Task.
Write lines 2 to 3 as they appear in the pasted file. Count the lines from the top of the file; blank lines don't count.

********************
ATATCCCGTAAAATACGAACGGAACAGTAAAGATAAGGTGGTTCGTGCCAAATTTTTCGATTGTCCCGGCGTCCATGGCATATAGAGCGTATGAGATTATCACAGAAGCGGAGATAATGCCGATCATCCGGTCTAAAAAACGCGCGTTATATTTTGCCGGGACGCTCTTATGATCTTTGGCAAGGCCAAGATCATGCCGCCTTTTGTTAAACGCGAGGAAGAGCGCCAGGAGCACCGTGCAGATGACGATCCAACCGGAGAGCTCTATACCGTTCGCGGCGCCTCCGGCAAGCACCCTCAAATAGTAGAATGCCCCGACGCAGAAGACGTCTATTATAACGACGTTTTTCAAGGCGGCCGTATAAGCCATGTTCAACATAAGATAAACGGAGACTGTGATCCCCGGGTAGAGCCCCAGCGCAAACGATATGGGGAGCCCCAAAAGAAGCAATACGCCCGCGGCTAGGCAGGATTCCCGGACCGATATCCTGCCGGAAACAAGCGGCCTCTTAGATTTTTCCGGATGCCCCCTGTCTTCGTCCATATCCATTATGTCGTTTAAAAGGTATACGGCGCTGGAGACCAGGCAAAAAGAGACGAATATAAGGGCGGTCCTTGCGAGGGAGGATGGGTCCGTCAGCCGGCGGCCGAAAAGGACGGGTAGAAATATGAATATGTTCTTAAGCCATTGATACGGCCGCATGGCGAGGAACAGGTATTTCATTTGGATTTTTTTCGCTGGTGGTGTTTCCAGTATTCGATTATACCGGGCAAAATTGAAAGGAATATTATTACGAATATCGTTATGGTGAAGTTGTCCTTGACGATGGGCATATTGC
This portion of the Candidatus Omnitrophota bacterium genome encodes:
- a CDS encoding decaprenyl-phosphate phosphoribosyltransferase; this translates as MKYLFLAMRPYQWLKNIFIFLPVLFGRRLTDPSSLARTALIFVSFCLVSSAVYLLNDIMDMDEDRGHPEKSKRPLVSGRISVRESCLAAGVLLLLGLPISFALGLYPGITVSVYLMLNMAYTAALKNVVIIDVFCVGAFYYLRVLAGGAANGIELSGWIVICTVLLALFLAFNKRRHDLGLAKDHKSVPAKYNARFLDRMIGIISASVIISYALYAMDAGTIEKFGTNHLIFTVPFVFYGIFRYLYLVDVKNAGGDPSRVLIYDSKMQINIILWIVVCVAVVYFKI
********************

This portion of the Candidatus Omnitrophota bacterium genome encodes:
- a CDS encoding decaprenyl-phosphate phosphoribosyltransferase; this translates as MKYLFLAMRPYQWLKNIFIFLPVLFGRRLTDPSSLARTALIFVSFCLVSSAVYLLNDIMDMDEDRGHPEKSKRPLVSGRISVRESCLAAGVLLLLGLPISFALGLYPGITVSVYLMLNMAYTAALKNVVIIDVFCVGAFYYLRVLAGGAANGIELSGWIVICTVLLALFLAFNKRRHDLGLAKDHKSVPAKYNARFLDRMIGIISASVIISYALYAMDAGTIEKFGTNHLIFTVPFVFYGIFRYLYLVDVKNAGGDPSRVLIYDSKMQINIILWIVVCVAVVYFKI